Sadly, there are currently no approved therapies specifically for ENPP1 Deficiency, and the standard treatments (drugs to assist cardiac function and bisphosphonates, intended to replicate pyrophosphate) do little to improve outcomes for patients.

ABCC6 Deficiency

ABCC6 Deficiency, caused by mutations in the ABCC6 gene, is another rare and life-threatening disorder of abnormal mineralisation. The ABCC6 enzyme is part of the same biological pathway for mineralisation as the ENPP1 enzyme, so the genetic mutations similarly lead to a low amount of pyrophosphate. In contrast to ENPP1 Deficiency, ABCC6 Deficiency has a slower onset, less severe symptoms and significantly less mortality. The prevalence is, however, much higher.

“ABCC6 Deficiency is progressively debilitating, and we could describe it as a slow-motion version of ENPP1 Deficiency,” noted Bolte. While, sadly, the infant population still has a mortality risk, the majority of patients don’t present with symptoms until their late adolescence or twenties, and in some cases, it is diagnosed but doesn’t affect life too much.”

Symptoms that may arise in adolescence and into the twenties include dermatologic changes, yellowish bumps called papules, ocular changes and angioid streaks (a retinal condition). By the third and fourth decades of life, calcifications may have accumulated in a range of soft tissues. This can potentially cause pain, peripheral arterial disease (which results in pain during walking), cardiovascular issues, stroke and skin calcification lesions (calcium deposits that appear as hard bumps).

“By the time patients affected by calcifications reach their 40s and 50s, many are extremely distressed by their symptoms and their disease progression,” said Bolte. “The skin is often affected, particularly in the extremities, and the majority have calcifications in the retina that can lead to blindness. For some, there is heavy implication of the cardiovascular system. They may be unable to walk short distances, and many need a heart valve replacement.”

As with ENPP1 Deficiency, there are currently no approved therapies to address the underlying cause of ABCC6 Deficiency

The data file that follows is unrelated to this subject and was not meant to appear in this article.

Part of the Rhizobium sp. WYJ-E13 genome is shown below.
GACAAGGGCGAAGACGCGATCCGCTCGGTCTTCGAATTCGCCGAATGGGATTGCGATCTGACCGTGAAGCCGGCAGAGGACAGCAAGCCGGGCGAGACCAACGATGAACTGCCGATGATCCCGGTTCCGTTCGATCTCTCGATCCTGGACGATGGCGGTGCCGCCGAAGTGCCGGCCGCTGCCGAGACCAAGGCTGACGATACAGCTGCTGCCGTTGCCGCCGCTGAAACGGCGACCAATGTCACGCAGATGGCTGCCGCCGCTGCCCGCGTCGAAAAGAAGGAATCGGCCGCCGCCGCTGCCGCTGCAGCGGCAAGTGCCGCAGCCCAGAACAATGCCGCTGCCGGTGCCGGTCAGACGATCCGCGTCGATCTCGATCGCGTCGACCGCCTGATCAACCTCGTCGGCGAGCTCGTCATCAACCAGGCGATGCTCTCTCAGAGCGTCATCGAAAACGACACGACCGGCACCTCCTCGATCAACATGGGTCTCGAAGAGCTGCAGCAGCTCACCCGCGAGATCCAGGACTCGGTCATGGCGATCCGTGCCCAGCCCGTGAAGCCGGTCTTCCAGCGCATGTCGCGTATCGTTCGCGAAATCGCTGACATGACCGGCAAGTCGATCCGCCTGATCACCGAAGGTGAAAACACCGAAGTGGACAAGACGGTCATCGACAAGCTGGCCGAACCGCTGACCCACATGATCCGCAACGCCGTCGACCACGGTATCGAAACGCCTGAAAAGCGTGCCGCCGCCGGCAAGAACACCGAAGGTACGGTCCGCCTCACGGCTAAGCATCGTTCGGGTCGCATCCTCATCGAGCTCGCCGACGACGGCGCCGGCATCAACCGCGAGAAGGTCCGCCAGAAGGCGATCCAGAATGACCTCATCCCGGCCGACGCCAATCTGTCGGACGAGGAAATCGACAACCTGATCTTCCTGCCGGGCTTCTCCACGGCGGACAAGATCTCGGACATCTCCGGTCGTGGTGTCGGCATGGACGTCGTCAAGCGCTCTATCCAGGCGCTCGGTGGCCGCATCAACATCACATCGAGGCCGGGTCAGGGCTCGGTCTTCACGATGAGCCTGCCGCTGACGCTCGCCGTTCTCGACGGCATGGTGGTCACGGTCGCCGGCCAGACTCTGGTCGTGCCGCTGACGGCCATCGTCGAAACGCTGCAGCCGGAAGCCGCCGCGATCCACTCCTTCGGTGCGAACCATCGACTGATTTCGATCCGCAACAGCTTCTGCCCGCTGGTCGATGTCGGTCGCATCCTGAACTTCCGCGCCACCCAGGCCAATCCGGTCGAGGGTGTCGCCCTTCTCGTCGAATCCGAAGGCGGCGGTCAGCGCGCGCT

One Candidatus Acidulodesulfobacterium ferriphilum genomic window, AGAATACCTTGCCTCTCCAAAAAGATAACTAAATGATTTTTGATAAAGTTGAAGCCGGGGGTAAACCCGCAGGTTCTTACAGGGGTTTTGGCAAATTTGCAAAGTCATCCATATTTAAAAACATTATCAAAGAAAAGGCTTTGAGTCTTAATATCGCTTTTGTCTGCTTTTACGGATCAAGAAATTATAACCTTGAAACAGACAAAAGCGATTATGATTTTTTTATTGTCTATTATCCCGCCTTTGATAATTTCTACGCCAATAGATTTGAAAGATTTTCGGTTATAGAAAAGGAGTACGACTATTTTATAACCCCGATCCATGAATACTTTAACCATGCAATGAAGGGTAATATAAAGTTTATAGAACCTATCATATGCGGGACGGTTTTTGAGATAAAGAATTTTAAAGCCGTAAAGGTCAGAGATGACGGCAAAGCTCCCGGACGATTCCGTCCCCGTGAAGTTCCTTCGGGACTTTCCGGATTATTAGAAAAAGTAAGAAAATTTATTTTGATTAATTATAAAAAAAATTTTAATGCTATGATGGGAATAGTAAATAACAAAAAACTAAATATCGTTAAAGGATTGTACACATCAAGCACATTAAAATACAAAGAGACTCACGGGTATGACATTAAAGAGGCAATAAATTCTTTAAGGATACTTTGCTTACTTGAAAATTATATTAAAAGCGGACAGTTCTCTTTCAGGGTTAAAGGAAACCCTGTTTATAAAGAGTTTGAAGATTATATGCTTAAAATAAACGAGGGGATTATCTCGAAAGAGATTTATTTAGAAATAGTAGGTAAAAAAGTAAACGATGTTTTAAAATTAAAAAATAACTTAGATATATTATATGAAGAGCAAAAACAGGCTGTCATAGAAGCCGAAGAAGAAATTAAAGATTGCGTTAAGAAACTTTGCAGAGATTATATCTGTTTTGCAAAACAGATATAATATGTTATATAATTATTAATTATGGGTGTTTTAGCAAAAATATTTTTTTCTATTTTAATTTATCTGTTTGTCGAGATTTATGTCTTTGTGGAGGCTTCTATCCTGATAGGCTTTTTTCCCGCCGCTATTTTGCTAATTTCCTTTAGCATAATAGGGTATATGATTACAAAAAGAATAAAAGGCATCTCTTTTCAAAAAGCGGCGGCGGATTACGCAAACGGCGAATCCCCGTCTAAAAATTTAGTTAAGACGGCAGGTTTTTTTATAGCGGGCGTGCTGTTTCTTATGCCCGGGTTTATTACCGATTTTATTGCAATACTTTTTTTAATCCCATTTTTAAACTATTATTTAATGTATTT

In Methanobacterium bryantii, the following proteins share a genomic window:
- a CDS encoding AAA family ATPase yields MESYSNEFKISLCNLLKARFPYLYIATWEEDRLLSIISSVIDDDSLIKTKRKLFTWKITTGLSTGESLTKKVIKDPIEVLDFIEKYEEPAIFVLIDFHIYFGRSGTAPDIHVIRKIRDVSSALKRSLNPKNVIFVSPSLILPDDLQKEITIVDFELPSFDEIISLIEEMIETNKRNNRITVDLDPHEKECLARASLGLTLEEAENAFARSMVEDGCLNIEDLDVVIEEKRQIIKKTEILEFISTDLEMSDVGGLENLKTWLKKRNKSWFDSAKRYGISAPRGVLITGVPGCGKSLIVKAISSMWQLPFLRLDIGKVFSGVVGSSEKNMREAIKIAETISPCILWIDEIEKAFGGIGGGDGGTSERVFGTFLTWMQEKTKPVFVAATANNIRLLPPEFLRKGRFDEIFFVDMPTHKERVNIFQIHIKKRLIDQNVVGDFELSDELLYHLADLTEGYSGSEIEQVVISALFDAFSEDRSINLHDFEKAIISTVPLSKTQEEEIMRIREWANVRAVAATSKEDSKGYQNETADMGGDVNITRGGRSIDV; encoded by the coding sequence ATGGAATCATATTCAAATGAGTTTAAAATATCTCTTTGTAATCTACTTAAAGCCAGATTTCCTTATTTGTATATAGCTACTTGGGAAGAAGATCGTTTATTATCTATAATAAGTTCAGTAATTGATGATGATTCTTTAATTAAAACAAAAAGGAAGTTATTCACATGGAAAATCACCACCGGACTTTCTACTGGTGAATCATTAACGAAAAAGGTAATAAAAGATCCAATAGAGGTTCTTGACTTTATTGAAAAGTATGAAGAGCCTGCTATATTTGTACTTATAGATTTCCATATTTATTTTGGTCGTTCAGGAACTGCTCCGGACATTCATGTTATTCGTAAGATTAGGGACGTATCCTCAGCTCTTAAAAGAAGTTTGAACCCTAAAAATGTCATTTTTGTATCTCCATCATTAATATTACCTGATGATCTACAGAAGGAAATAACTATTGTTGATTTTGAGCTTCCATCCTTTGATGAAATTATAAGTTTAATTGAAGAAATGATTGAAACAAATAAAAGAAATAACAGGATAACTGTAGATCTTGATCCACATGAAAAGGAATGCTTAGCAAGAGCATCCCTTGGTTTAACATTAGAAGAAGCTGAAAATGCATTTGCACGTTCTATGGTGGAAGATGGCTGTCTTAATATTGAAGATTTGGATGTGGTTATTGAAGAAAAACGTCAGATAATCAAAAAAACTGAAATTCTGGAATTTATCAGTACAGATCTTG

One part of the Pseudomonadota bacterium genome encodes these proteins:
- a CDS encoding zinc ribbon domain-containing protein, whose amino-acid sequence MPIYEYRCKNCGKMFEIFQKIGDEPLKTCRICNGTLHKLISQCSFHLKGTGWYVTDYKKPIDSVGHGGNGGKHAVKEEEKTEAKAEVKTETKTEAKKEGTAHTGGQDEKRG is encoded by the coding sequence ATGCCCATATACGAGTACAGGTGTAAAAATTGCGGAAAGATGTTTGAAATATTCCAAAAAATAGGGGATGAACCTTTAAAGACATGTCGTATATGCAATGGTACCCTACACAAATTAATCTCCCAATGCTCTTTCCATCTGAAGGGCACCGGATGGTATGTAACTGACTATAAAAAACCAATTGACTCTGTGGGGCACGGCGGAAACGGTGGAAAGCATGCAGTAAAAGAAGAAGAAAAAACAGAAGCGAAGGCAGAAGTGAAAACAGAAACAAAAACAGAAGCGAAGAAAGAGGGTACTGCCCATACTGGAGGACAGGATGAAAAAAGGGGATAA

The role of enzyme replacement therapy for ENPP1 Deficiency and ABCC6 Deficiency

Enzyme replacement therapy (ERT) is a medical treatment in which patients with conditions caused by enzyme deficiencies or malfunction receive a replacement enzyme. The replacement enzyme is derived from human DNA generated in genetically modified cells and processed before being given to the patient, usually by directly administering them into the bloodstream. After receiving these enzymes, the body can successfully perform the functions inhibited by the deficiency.

Biomarkers are vital in understanding a disease and how it responds to treatment because they are measurable alterations in tissue, cells or fluid. They may be used to confirm a diagnosis or help to show the severity of a disease. “Just as a high level of cholesterol is a biomarker for heart disease, a low level of pyrophosphate is a biomarker for calcification; the literature of the last three decades very clearly establishes that link,” explained Bolte. “Therefore, if a treatment produces a rise in pyrophosphate into the range found in healthy people, that very likely predicts that it is doing its job and has the potential to help patients with clinical symptoms.”

Axel explained how Inozyme’s first clinical trial for a modified version of the ENPP1 enzyme has been focusing on biomarkers and safety and has produced positive preliminary data.

“Data from the first cohort show a rapid, significant and sustained rise in levels of pyrophosphate, for all the participants,” he said. Ongoing validation is in progress, but it is hoped that the treatment, if successful, will be an at-home injectable administered by patients.

The company’s current focus is on enzyme replacement therapy, but gene therapy is a future possibility too. Theoretically, gene therapy would enable the patient’s body to create the enzyme needed for normal mineralisation.

 “While there is a lot of work to do, this is an important and encouraging result and a major step forward. Our goal would be for this therapy to be given immediately upon diagnosis, to save infants who would otherwise die.”

Links

website: inozyme.com

press release: Update for Phase 1/2 Clinical Trials in ABCC6 Deficiency and ENPP1 Deficiency